• Burma’s human rights situation remains poor despite some noteworthy actions by the government toward reform. In April 2012, opposition leader Aung San Suu Kyi’s party swept nearly all the seats contested in a parliamentary by-election, but a large majority of seats in Burma’s lower house are controlled by the government party and the military. The Burmese government released several hundred prisoners since 2011, although a small number remain behind bars, and an roughly a couple hundred face charges. While some laws have been amended, repressive laws remain. The army targeted civilians in armed conflict with the Kachin minority group. After violence erupted between Arakanese Buddhists and the long-persecuted Rohingya Muslims, state security forces took part in abuses against the Rohingya.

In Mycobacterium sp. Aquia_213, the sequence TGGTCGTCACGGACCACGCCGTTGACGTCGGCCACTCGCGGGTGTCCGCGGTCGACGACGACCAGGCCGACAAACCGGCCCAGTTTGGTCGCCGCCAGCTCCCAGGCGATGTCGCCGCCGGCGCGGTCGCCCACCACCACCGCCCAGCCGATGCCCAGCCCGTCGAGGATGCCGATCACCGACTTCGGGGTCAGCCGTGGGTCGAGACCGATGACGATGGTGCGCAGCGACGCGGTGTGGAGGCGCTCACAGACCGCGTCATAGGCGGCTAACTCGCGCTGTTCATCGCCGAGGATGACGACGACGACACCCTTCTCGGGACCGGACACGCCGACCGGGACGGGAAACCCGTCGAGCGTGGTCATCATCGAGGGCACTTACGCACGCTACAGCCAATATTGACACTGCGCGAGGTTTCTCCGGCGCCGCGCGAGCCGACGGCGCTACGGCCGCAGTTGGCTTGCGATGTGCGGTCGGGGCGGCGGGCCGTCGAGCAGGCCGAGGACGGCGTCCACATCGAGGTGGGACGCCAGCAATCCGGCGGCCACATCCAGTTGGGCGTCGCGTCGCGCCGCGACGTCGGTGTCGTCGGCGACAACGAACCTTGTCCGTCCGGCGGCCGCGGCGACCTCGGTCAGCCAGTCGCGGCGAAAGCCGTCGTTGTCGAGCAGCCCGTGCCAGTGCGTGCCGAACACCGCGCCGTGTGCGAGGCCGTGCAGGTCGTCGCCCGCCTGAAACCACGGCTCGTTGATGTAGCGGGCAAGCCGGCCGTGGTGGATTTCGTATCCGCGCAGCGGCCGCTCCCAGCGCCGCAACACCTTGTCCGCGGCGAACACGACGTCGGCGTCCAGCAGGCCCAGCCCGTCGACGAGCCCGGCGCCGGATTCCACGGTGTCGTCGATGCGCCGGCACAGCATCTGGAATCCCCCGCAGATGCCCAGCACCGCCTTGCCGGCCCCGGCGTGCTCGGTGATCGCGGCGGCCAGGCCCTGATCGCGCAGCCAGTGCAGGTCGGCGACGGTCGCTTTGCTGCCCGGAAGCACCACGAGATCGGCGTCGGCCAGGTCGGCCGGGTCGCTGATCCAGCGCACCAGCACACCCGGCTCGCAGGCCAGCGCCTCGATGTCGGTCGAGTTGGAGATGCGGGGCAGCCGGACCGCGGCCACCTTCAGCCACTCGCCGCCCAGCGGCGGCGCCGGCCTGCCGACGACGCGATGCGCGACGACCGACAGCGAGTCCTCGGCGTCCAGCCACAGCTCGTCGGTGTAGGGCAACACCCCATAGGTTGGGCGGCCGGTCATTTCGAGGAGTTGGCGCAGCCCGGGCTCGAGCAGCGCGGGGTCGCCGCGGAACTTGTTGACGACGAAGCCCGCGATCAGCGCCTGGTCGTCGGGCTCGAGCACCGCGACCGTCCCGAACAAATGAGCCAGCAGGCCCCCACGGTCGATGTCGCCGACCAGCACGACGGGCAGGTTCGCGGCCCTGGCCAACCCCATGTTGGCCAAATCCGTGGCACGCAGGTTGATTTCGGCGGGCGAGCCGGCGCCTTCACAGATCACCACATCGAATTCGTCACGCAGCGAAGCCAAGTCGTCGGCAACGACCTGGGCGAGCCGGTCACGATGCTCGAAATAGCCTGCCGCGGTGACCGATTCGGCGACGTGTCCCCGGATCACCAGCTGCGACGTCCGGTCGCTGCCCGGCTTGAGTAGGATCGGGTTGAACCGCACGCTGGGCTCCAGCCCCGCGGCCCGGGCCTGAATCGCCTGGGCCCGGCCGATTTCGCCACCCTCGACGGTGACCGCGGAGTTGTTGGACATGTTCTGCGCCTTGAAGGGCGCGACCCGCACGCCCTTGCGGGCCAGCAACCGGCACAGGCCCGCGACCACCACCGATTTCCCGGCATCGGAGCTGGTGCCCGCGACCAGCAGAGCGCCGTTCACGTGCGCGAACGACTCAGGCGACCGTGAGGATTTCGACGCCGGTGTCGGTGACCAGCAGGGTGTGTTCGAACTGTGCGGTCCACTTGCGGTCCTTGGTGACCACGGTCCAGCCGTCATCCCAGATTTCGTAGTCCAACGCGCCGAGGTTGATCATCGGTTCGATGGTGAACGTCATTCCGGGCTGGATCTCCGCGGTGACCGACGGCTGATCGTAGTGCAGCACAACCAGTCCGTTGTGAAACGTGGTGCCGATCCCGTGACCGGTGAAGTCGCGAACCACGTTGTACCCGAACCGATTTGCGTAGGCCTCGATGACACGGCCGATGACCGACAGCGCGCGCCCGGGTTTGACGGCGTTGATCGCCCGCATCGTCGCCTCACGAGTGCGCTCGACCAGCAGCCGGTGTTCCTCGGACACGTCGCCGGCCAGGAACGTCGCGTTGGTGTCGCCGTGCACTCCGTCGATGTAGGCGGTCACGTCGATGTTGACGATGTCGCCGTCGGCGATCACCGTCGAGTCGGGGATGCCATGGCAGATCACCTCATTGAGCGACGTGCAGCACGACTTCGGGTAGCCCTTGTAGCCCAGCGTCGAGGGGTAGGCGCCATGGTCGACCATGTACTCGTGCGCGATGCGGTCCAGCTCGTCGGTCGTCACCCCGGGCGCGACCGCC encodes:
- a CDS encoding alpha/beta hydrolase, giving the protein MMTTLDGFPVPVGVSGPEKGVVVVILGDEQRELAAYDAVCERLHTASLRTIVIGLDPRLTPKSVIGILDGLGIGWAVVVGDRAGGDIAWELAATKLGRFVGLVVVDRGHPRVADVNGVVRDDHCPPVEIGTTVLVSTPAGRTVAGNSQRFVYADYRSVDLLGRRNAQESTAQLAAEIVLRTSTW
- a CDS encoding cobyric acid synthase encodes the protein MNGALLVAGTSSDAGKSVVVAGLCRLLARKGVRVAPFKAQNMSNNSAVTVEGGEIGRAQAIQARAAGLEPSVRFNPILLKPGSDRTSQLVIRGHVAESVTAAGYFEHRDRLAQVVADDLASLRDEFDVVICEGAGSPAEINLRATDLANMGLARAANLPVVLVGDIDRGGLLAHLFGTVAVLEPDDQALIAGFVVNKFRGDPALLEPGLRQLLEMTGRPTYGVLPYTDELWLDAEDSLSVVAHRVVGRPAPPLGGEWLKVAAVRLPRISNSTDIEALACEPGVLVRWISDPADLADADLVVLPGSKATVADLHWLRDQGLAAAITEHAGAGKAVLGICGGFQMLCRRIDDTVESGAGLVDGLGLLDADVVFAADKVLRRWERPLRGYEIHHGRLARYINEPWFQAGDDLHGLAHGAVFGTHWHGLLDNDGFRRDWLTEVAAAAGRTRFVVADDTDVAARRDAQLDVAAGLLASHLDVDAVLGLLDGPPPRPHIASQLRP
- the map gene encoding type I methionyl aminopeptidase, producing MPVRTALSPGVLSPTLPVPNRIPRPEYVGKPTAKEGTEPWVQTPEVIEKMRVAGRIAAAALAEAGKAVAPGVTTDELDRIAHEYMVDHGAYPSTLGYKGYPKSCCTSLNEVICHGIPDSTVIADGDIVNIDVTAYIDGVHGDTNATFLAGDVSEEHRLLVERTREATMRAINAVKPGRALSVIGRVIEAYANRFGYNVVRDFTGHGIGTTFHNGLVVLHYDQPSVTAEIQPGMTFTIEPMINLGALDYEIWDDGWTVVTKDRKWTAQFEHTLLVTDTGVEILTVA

• People participate in a ceremony calling for the amendment of the 2008 Constitution by signing a petition seeking constitutional changes – in Yangon on May 27, 2014.

    Burma’s electoral commission should immediately cease threatening and intimidating the opposition National League for Democracy (NLD) party, Human Rights Watch said. The electoral commission should also drop proposals that would set limits on future election campaigning, and President Thein Sein and the Burmese government should publicly reject such proposals.

Reports

Burma